Afghan Experts Accuse Pakistan of Backing Islamic State Ops in Afghanistan

A photo posted on internet on April 7, 2015 shows ISIS or Daesh (Daech) or "Islamic State"
Sipa via AP Images

Pakistan is funding the Afghanistan-based terrorist activities of the regional Islamic State (ISIS/ISIL) branch, Afghan political experts have declared, echoing a national security adviser for Afghan President Ashraf Ghani.

The experts claimed that Pakistan is also mobilizing the Taliban under the guise of ISIS, adding that other nations were coordinating with Pakistan in funding jihadist groups like ISIS, TOLO News reports.

“If there was a will to do it, we would be able to eliminate Daesh in Syria and Afghanistan. I again urge that we develop the determination to defeat the militants,” military expert Ajmal Sias reportedly said, using an Arabic name for ISIS.

Earlier this week, Mohammad Hanif Atmar, the national security adviser, said that members of the regional ISIS branch known as the Khorasan Province (IS-KP/ISIL-K) are infiltrating Afghanistan through Pakistan, adding that the jihadist group is working with other terrorists in Central Asia to destabilize countries in the region, reports TOLO News.

Khorasan is an ancient name for a region that covers Afghanistan, Pakistan, and some of the surrounding countries.

“Most of the Daesh militants come from Pakistan and they have Pakistani ID cards. And they receive aid from central Asia and Gulf states, but Afghan forces are ready to fight them,” proclaimed Atmar.

“Terrorists are a big threat to the central Asia and we have asked India and Iran many times to help and cooperate with Afghanistan in fighting those terrorists,” he added.

Atmar also revealed that he will soon visit Russia to seek military assistance. Moscow has reportedly already supplied the Afghan security forces with weapons and military training.

Despite years of US training and billions of American taxpayer dollars spent to develop the Afghan security forces, their ability to combat terrorism remains in question.

The IS-KP stronghold in Afghanistan has been identified as Nangarhar province, which lies along the Pakistan border.

However, TOLO News points out that the group is also operating in neighboring Kunar and Nuristan provinces, which also sit on the Afghanistan border with Pakistan.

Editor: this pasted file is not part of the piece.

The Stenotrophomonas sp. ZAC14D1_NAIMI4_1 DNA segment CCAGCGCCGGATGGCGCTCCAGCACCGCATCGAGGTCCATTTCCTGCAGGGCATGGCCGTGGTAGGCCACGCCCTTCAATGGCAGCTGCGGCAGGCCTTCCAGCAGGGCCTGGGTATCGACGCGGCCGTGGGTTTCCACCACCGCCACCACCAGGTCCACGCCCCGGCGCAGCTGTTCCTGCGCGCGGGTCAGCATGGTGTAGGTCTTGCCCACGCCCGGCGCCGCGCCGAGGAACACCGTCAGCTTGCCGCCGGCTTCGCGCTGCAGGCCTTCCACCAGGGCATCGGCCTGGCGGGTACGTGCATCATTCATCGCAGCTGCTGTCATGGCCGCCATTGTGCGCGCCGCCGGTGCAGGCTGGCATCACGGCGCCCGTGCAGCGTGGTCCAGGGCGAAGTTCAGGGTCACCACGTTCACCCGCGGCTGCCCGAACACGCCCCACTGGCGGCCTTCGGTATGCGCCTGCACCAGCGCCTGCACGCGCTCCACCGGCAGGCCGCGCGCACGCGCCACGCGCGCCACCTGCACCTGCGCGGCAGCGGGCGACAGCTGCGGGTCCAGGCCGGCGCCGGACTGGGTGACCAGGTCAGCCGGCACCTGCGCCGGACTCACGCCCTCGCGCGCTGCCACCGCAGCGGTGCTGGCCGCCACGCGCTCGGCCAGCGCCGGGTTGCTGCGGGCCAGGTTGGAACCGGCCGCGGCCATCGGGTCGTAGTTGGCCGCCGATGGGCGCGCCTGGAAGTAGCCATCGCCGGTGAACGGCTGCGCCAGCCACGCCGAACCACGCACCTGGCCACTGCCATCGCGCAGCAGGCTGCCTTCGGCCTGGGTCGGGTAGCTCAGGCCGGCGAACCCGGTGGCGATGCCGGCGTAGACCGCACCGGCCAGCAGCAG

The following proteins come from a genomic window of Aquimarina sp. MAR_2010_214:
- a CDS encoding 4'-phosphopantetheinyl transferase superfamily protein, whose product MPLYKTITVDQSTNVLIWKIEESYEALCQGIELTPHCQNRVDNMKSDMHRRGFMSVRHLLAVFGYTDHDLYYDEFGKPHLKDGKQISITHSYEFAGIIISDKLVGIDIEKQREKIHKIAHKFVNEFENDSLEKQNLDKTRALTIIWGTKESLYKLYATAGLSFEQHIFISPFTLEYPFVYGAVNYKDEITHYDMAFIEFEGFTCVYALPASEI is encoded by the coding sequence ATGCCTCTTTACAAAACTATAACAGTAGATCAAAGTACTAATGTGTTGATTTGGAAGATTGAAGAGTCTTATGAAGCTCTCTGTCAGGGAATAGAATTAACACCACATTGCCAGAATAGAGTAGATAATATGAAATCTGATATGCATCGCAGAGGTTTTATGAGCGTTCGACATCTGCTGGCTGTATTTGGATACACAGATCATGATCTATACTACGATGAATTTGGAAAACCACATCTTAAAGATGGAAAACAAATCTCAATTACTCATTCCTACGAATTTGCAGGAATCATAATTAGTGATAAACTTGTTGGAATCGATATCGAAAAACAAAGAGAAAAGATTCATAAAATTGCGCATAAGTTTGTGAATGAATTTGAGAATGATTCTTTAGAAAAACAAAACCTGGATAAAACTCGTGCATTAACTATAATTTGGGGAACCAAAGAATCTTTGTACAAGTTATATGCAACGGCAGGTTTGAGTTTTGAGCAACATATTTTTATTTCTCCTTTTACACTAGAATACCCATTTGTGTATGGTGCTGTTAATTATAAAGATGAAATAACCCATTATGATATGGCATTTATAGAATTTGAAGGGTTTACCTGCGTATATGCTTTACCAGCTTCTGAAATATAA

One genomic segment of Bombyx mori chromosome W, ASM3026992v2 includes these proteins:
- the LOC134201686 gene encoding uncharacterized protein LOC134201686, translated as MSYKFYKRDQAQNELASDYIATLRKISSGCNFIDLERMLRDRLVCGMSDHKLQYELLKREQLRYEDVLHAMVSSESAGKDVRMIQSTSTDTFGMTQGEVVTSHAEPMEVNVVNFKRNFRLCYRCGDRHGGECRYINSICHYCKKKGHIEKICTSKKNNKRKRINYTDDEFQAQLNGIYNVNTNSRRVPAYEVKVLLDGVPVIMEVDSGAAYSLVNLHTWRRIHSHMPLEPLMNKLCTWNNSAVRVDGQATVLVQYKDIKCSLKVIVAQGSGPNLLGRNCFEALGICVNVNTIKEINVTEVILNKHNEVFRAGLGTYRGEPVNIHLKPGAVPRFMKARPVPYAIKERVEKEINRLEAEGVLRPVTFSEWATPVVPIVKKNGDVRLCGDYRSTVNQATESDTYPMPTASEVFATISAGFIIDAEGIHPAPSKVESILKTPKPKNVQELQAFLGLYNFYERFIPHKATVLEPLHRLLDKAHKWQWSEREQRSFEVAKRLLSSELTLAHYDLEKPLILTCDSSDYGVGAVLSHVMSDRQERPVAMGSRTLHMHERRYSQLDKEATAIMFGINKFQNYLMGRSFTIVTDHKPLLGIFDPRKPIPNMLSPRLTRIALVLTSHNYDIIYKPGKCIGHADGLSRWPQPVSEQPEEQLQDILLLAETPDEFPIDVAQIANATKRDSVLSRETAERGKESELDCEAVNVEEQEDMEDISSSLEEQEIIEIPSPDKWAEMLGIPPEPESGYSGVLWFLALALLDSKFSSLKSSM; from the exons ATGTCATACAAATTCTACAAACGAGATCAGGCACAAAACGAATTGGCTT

“We told Pakistan that they were using terrorism against our country,” said the Afghan national security official.

“If the international community tells Pakistan that it does not want something want Daesh in Afghanistan, the job will be done. For that we need common purpose,” added former Afghan ambassador to Britain Ahmad Wali Massoud.

The Pentagon has repeatedly accused Pakistan of serving as a sanctuary for terrorist groups operating in Afghanistan, including IS-KP.

A recent Pentagon report notes, “The United States continues to be clear with Pakistan about steps it should take to improve the security environment and deny safe haven to terrorist and extremist groups.”

ISIS announced its presence in Afghanistan in January 2015, less than a month after President Barack Obama and NATO ended their combat mission in the country and withdrew most of their troops. Taliban jihadists have been fighting IS-KP for turf and influence in Afghanistan since.

However, the Afghan Taliban remains the most prominent jihadist group in the country, outranking IS-KP in manpower and territory it controls.

ISIS has killed and injured dozens of civilians and Afghan security forces in its stronghold in Nangarhar, notes TOLO.

Nangarhar residents are reportedly alarmed over the presence of ISIL-K in their area.

U.S.-backed Afghan forces have been successful in combating the jihadist group in its stronghold, reportedly noted Nangarhar provincial governor Salim Khan Kunduzi, adding that “in some cases [the troops] have destroyed them.”

“It is believed that Daesh is attempting to infiltrate other central Asian counties through Afghanistan and to get control over the drug smuggling,” notes TOLO News.

Afghanistan is the world’s number one producer of the opium used to make heroin. The illicit drug generates lucrative profits, estimated in the billions and equivalent to a substantial portion of Afghanistan’s Gross Domestic Product (GDP).

In November 2015, terrorism experts indicated that ISIS was planning to flood the UK and other European nations with heroin, suggesting that the terrorist group is involved in Afghanistan’s illicit opium trade. Russia at the time estimated the jihadist group could make at least $50 billion through the sale of heroin in Europe.

Nevertheless, Voice of America (VOA) reported in May that ISIL-K eradicated opium and heroin production in Nangarhar province, arguing that it is illegal.


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